Uggla salvaged his season this year with his good second half. Still, it did not make up for the abysmal first half. His defense, by any measure, is not up to major league standards. For example, defensively he rated -1.6 in Wins Above Replacement, which means some guy in triple A could field better than Uggla. An example would be when the umpire saved Uggla's butt in the top of the sixth. After Utley singled, Pence hit a ground ball to Uggla, who made a backhand flip to the SS that had nothing on it whatsoever. By the time the SS caught the ball he was way off of the bag, and the runner should have been called safe, but the ump called him out and the SS completed a double-play. The commentators mentioned it, saying, "He was in the vicinity."
Actually, losing could have been the best thing that could have happened for the Braves. The Braves were being discussed on ESPN and they were talking specifically about Greg Kimbrel's failure to close out the game and earn a 'save'. Bobby Valentine put the blame on the manager, Fredi Gonzalez, for his abuse of his young relievers all year. Kimbrel could not find the strike zone and Bobby V said, "First goes the control and then goes the arm." He also mentioned that Greg had logged more innings than any other 'closer'. I followed the Braves mostly by box score this year, watching only a dozen or so games. It sure seemed that Kimbrel and Venters were brought into far too many games in which the Braves had a 2 or 3 run, or even more, lead. Kimbral's ERA for most of the year was around 2.00, but balooned to over 4.50 in September. The last thing the young relievers needed was to have to hurl more innings in high pressure situations this year. As it is they will be fortunate if at least one of the young guns does not blow out his arm next year.
When a team collapses the manager must accept responsibility. It is kinda like the captain of a ship. The buck has gotta stop somewhere. One of the biggest decisions facing any manager is the problem of the under performing former star. An example of it would be how the Damn Yankees manager, Joe Girardi, handled the situation with 39 year-old Jorge Posada. Joe slotted Jorge in the ninth position in the batting order and the vastly over paid former star refused to play after whining like a little girl. It seems batting last was too much for his fragile ego. He should have been happy to be in the lineup in lieu of on the bench, where he belonged! Later on in the season the manager finally put him on the bench, where he was still drawing his gargantuan salary, I might add. Joe did it for the good of the team and the organization.
The Braves mamager faced a similar situation with his former star, Chipper Jones. Chipper had a damn good year considering his age, 39. His WAR was a positive 2.8. Offensively it was 3.1, but on defense it was -0.3. In the top of the 12th inning on the final day of the season the first batter hit a hot shot to Chipper's left, which went through for a base hit. One of the announcers said, "A lotta big league third basemen woulda scooped that up but Chipper's 39 year old legs cost him half a step." Someone chimed in with the fact that Chipper was playing with a knee that was "bone on bone." It hurt just to hear it...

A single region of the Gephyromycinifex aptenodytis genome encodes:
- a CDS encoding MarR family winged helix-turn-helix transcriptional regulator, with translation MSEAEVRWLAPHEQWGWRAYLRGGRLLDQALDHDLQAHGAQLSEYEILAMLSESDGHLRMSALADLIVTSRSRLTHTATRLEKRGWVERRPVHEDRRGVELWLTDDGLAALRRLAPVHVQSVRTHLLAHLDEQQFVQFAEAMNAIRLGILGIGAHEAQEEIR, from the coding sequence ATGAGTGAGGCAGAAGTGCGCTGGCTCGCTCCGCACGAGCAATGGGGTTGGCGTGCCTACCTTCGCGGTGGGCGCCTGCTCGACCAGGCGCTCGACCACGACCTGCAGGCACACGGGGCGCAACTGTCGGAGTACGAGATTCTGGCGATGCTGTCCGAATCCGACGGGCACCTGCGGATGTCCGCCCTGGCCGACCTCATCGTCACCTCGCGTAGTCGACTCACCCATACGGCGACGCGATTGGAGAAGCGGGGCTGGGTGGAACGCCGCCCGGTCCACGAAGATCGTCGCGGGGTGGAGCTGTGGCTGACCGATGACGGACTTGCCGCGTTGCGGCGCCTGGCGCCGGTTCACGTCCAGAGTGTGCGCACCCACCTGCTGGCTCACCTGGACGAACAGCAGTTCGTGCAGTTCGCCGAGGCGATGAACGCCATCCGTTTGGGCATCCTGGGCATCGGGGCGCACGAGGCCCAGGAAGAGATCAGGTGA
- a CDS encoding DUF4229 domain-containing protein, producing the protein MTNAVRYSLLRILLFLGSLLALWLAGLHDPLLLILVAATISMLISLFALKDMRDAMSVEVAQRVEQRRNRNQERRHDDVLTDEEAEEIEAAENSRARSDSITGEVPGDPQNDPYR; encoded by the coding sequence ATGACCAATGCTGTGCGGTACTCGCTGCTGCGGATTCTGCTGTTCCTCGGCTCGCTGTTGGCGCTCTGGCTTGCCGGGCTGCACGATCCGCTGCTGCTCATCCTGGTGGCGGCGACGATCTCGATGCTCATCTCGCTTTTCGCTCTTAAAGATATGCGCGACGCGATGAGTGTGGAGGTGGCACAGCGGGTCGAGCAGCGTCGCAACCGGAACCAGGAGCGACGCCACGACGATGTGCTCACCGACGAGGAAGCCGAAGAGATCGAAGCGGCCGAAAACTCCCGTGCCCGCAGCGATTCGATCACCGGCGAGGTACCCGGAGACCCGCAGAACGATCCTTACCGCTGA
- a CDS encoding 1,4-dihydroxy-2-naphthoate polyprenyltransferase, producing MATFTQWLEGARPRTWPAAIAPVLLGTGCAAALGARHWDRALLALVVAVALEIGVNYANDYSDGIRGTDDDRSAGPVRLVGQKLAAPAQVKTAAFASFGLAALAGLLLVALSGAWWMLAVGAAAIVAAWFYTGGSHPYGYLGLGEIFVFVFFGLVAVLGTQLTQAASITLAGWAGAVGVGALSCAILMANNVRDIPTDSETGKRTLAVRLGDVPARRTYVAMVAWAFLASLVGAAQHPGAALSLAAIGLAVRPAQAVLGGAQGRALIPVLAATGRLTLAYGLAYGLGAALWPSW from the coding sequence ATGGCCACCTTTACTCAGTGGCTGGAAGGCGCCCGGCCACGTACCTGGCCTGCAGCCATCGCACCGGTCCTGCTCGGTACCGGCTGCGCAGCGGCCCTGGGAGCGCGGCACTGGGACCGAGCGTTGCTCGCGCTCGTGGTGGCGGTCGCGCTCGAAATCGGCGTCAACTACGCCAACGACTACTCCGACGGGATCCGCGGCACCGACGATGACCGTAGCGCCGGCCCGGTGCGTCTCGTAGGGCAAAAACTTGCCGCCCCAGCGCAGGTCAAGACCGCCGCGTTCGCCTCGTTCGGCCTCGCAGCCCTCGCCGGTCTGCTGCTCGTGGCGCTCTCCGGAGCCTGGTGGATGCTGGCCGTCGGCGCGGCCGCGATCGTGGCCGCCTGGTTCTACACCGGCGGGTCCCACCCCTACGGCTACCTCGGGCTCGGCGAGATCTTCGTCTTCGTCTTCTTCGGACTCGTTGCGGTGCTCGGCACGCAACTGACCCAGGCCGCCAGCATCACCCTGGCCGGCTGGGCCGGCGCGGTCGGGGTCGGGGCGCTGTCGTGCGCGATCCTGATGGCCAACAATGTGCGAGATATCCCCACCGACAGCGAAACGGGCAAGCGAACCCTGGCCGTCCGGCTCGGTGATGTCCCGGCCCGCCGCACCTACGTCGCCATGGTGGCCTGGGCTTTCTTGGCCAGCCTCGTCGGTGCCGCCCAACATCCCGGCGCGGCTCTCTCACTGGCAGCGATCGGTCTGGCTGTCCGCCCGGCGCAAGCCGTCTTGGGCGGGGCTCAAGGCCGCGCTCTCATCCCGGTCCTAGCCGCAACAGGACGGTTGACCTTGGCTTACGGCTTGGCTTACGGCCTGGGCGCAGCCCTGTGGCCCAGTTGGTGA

In game number 150 on Wednesday, September 14, vs the Fish, a game the Braves won, Chipper went 0 for 4. There was an off day the next day. From game 151 until the end of the season, Fredi put Chipper's name in the lineup in every game but one, #156, a game in which Chipper pinch-hit, making an out. In the final 13 games of the season Chipper went 8 for 46, an average of .174. He went 2 for 4 in game #160, with a home run and a double. In only one other game during that stretch did Chipper get two hits, with that being in game 152, and one of the hits was a double.
In an article in the NY Times newspaper after the Braves lost to the Phils on Sept 27 it was written, "Just after Chipper Jones agonizingly lugged down the first-base line Monday on a double-play grounder in the eight inning, Braves Manager Fredi Gonzales whistled to get his attention. Gonzalez invited Jones, with a gesture, to consider leaving the game. No, came the answer, via a shaked of the head."
The thing is that the above was NOT included in the online article on the NY Times website! (http://www.nytimes.com/2011/09/28/sports/baseball/lowe-and-jones-cant-halt-braves-slide.html?_r=1)
I sent this to my friend, the Discman, regarding the story: Since when did a manager hafta ask his aging 'star' if'n he wants to come outta the lineup?! What the hell kinda weak-assed manager ASKS?! If the guy cannot perform, the manager OWES it to the team and the organization to get his ass offa the field! Can you imagine Billy Martin asking anyone if'n he wants to come offa the field?!!!
It was terribly sad to read about and see Chipper play during the final stretch run. It was more than a little obvious that he was hurting, and hurting his team by playing. Chipper WAS a great player; a sure HOFer if ever there was one. But by the end of the season Chipper Jones had become Chi Jo at best. The manager had other players who could have played who were not injured, and could have helped the team, in lieu of hurting it. It was the manager's responsibility to put the best players on the field, for the good of the team and the organization. It was obvious that Chipper was not gonna come offa the field unless forced to do so. For that Fredi Gonzalez should be forced to seek employment elsewhere, for the good of the team and the organization.